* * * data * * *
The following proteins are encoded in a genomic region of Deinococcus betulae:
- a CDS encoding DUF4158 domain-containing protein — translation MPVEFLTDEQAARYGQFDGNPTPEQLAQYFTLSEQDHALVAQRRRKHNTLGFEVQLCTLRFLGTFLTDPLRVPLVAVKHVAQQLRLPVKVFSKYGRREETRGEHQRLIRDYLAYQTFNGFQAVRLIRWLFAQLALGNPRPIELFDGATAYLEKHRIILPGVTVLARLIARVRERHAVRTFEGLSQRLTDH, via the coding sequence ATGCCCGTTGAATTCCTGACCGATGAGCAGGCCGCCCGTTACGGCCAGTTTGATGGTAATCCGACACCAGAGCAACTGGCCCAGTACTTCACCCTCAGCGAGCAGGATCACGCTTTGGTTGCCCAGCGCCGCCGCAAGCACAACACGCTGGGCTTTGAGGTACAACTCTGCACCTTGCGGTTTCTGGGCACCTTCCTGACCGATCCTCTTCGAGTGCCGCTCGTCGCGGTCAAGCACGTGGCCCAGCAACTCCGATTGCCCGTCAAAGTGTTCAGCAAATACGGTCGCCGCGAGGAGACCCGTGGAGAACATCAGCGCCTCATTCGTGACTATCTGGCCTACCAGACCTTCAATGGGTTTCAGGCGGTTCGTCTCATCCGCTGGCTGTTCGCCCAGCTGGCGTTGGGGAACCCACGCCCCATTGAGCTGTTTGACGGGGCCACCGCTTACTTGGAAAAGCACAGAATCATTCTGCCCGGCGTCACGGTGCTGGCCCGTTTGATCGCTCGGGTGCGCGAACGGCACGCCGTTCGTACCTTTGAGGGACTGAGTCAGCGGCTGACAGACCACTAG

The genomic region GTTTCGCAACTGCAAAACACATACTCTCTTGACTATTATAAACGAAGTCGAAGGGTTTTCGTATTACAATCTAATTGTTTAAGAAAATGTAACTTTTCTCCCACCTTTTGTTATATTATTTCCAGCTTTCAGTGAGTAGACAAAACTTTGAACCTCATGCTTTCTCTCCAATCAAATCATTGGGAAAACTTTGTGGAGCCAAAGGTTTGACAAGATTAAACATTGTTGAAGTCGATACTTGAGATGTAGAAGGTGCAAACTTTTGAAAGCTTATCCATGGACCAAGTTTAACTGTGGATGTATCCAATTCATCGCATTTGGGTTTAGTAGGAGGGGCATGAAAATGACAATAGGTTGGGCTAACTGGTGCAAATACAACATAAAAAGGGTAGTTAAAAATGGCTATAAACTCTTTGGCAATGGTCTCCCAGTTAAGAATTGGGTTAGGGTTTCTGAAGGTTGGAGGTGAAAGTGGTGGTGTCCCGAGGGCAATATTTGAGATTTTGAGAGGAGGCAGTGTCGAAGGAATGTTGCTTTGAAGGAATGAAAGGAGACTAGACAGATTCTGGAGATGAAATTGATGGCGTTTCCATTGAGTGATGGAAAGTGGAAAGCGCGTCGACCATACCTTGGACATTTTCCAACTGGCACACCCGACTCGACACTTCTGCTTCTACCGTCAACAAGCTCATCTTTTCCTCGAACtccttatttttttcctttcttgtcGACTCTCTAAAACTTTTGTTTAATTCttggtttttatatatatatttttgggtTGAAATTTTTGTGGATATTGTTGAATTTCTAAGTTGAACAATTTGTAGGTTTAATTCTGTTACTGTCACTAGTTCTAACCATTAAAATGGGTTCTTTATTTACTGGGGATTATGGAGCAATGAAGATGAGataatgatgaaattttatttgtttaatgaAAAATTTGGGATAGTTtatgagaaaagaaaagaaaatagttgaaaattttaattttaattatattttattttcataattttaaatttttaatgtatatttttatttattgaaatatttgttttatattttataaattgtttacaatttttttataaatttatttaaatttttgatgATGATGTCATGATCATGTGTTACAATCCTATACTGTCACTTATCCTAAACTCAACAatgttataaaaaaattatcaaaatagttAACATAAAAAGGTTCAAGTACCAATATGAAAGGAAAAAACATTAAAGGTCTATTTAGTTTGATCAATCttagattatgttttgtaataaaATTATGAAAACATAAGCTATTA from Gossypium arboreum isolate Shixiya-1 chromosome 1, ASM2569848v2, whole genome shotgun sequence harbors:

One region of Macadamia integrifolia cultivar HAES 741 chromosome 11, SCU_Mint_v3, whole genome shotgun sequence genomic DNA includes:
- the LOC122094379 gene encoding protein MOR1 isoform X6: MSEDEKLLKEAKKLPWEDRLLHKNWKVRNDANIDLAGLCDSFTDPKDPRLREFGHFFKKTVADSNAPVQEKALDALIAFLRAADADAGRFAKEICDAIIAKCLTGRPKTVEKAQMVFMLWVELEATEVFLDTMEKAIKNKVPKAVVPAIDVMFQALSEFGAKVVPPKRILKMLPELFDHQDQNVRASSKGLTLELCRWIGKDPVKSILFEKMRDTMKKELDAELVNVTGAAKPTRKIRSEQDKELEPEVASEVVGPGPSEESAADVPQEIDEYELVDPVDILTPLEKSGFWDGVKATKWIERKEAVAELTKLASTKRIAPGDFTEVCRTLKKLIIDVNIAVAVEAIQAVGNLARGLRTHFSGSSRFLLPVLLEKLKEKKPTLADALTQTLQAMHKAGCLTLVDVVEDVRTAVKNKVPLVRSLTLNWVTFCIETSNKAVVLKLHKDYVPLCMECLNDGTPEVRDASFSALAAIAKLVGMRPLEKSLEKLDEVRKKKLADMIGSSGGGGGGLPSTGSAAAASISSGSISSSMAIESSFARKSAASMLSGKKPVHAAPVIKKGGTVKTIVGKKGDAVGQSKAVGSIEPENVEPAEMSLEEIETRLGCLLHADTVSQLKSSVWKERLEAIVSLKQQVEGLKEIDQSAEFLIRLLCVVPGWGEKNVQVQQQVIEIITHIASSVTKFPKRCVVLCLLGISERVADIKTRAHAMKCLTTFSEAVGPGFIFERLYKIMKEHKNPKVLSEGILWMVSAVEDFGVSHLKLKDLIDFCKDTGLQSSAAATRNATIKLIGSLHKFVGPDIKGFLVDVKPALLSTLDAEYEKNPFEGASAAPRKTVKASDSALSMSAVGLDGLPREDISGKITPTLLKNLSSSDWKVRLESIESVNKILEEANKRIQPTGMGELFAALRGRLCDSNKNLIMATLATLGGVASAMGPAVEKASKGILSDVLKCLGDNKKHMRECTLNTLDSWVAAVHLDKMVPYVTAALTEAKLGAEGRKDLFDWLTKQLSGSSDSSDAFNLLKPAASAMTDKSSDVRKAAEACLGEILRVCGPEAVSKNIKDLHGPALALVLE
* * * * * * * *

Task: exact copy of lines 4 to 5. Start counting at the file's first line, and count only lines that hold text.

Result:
One region of Macadamia integrifolia cultivar HAES 741 chromosome 11, SCU_Mint_v3, whole genome shotgun sequence genomic DNA includes:
- the LOC122094379 gene encoding protein MOR1 isoform X6: MSEDEKLLKEAKKLPWEDRLLHKNWKVRNDANIDLAGLCDSFTDPKDPRLREFGHFFKKTVADSNAPVQEKALDALIAFLRAADADAGRFAKEICDAIIAKCLTGRPKTVEKAQMVFMLWVELEATEVFLDTMEKAIKNKVPKAVVPAIDVMFQALSEFGAKVVPPKRILKMLPELFDHQDQNVRASSKGLTLELCRWIGKDPVKSILFEKMRDTMKKELDAELVNVTGAAKPTRKIRSEQDKELEPEVASEVVGPGPSEESAADVPQEIDEYELVDPVDILTPLEKSGFWDGVKATKWIERKEAVAELTKLASTKRIAPGDFTEVCRTLKKLIIDVNIAVAVEAIQAVGNLARGLRTHFSGSSRFLLPVLLEKLKEKKPTLADALTQTLQAMHKAGCLTLVDVVEDVRTAVKNKVPLVRSLTLNWVTFCIETSNKAVVLKLHKDYVPLCMECLNDGTPEVRDASFSALAAIAKLVGMRPLEKSLEKLDEVRKKKLADMIGSSGGGGGGLPSTGSAAAASISSGSISSSMAIESSFARKSAASMLSGKKPVHAAPVIKKGGTVKTIVGKKGDAVGQSKAVGSIEPENVEPAEMSLEEIETRLGCLLHADTVSQLKSSVWKERLEAIVSLKQQVEGLKEIDQSAEFLIRLLCVVPGWGEKNVQVQQQVIEIITHIASSVTKFPKRCVVLCLLGISERVADIKTRAHAMKCLTTFSEAVGPGFIFERLYKIMKEHKNPKVLSEGILWMVSAVEDFGVSHLKLKDLIDFCKDTGLQSSAAATRNATIKLIGSLHKFVGPDIKGFLVDVKPALLSTLDAEYEKNPFEGASAAPRKTVKASDSALSMSAVGLDGLPREDISGKITPTLLKNLSSSDWKVRLESIESVNKILEEANKRIQPTGMGELFAALRGRLCDSNKNLIMATLATLGGVASAMGPAVEKASKGILSDVLKCLGDNKKHMRECTLNTLDSWVAAVHLDKMVPYVTAALTEAKLGAEGRKDLFDWLTKQLSGSSDSSDAFNLLKPAASAMTDKSSDVRKAAEACLGEILRVCGPEAVSKNIKDLHGPALALVLE